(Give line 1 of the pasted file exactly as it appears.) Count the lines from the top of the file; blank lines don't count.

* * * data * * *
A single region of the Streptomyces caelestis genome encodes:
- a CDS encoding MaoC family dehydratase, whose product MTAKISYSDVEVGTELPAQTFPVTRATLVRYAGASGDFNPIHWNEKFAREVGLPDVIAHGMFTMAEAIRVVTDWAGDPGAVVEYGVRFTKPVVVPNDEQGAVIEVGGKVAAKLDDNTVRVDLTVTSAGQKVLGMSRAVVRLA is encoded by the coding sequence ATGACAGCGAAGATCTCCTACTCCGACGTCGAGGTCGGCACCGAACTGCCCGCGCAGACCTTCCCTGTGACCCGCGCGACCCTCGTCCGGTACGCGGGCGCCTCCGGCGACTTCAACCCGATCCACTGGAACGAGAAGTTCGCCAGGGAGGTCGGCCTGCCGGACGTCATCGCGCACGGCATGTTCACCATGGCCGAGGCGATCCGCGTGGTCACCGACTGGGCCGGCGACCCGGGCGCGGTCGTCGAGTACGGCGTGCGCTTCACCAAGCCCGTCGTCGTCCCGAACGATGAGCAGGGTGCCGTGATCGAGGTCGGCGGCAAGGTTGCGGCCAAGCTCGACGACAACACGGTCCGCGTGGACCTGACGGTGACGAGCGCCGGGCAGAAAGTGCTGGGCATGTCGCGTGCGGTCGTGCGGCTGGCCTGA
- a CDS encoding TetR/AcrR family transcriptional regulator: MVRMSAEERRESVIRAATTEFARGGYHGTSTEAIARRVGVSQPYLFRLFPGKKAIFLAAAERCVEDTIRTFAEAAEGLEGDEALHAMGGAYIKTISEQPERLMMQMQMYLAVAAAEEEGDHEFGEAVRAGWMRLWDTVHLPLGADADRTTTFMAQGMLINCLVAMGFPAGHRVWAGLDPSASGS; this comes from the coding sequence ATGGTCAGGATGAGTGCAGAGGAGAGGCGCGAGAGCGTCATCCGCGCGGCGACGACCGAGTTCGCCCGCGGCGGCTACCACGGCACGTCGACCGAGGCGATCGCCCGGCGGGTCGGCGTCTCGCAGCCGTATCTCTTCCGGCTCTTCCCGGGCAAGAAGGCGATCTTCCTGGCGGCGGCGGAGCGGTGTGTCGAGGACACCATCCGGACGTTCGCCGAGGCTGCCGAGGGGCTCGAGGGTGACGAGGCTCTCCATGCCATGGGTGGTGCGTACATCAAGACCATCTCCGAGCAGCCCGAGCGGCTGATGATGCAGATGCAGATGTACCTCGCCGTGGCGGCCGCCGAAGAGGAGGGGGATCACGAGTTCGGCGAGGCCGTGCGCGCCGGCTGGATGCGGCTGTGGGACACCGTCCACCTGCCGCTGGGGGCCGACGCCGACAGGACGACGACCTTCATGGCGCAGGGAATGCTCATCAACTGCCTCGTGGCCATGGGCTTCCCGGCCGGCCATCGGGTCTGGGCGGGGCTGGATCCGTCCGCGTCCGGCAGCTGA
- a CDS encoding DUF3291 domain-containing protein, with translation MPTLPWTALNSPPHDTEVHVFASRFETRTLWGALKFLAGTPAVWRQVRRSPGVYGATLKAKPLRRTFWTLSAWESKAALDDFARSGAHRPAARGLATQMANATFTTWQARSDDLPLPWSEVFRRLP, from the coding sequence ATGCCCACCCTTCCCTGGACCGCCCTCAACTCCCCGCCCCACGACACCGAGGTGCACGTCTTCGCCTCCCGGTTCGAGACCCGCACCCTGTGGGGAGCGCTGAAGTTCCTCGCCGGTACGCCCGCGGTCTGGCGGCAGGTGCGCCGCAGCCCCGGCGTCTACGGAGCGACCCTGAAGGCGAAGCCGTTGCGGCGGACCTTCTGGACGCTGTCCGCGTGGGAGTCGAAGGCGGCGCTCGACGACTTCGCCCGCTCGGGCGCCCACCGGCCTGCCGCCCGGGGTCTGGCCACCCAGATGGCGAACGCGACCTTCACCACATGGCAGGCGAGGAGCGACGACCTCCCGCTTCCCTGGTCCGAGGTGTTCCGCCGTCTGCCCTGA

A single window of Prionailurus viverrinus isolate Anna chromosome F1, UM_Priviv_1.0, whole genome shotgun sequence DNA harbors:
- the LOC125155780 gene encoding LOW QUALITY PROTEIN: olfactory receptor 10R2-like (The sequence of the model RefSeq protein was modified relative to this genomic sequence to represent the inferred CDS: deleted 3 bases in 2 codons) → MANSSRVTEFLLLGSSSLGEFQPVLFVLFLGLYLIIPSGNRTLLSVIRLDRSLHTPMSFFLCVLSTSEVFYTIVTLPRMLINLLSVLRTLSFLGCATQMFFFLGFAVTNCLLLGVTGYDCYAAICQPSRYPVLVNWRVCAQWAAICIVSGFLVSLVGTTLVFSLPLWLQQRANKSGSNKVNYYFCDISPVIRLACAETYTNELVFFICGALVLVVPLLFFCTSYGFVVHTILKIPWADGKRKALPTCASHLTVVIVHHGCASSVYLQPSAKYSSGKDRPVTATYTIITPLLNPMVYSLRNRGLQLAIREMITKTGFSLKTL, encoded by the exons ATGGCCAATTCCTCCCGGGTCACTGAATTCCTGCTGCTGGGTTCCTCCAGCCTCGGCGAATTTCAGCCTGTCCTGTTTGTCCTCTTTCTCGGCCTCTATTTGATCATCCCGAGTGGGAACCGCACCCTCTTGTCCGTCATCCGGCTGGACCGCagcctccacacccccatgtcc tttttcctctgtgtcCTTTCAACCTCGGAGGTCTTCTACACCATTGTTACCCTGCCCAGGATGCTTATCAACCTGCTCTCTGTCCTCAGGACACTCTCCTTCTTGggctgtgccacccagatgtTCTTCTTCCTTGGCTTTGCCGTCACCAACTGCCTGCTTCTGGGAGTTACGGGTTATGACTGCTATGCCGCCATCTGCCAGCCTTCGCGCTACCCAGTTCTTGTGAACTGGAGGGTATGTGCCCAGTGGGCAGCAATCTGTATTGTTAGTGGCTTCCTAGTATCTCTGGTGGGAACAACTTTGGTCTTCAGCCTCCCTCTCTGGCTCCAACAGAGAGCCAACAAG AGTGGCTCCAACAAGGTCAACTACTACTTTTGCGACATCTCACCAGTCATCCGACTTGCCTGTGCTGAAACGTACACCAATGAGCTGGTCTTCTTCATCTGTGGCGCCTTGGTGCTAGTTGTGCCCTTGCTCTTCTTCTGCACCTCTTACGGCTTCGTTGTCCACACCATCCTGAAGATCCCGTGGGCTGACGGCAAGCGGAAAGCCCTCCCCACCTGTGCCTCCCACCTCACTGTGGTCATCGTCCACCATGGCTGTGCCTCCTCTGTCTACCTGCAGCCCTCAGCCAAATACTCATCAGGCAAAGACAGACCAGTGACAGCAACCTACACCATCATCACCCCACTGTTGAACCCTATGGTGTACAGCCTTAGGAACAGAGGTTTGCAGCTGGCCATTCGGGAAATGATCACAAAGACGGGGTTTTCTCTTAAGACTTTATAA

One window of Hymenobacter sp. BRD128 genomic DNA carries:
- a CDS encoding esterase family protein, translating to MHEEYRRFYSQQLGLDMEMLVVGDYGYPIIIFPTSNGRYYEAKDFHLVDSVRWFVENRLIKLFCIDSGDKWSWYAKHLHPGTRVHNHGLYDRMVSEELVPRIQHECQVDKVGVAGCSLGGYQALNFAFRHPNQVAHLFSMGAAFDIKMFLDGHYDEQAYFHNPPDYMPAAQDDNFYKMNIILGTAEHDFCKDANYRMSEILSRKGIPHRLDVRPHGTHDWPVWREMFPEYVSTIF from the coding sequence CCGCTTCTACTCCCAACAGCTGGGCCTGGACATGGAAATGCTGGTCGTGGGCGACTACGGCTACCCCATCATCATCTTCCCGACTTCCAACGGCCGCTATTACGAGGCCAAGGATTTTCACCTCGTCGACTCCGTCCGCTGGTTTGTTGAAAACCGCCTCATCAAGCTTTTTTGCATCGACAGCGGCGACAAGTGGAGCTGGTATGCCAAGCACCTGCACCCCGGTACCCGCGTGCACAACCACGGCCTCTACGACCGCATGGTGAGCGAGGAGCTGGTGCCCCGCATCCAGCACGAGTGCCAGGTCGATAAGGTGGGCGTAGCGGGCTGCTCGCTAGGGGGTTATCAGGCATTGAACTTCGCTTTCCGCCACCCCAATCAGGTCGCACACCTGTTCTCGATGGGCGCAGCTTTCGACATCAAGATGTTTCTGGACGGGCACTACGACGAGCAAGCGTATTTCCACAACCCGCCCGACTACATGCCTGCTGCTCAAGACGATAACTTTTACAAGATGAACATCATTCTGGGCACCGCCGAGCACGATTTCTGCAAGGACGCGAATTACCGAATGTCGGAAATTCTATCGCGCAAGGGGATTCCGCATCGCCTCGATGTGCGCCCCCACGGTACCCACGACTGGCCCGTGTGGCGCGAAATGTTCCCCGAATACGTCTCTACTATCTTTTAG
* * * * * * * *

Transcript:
A single region of the Streptomyces caelestis genome encodes: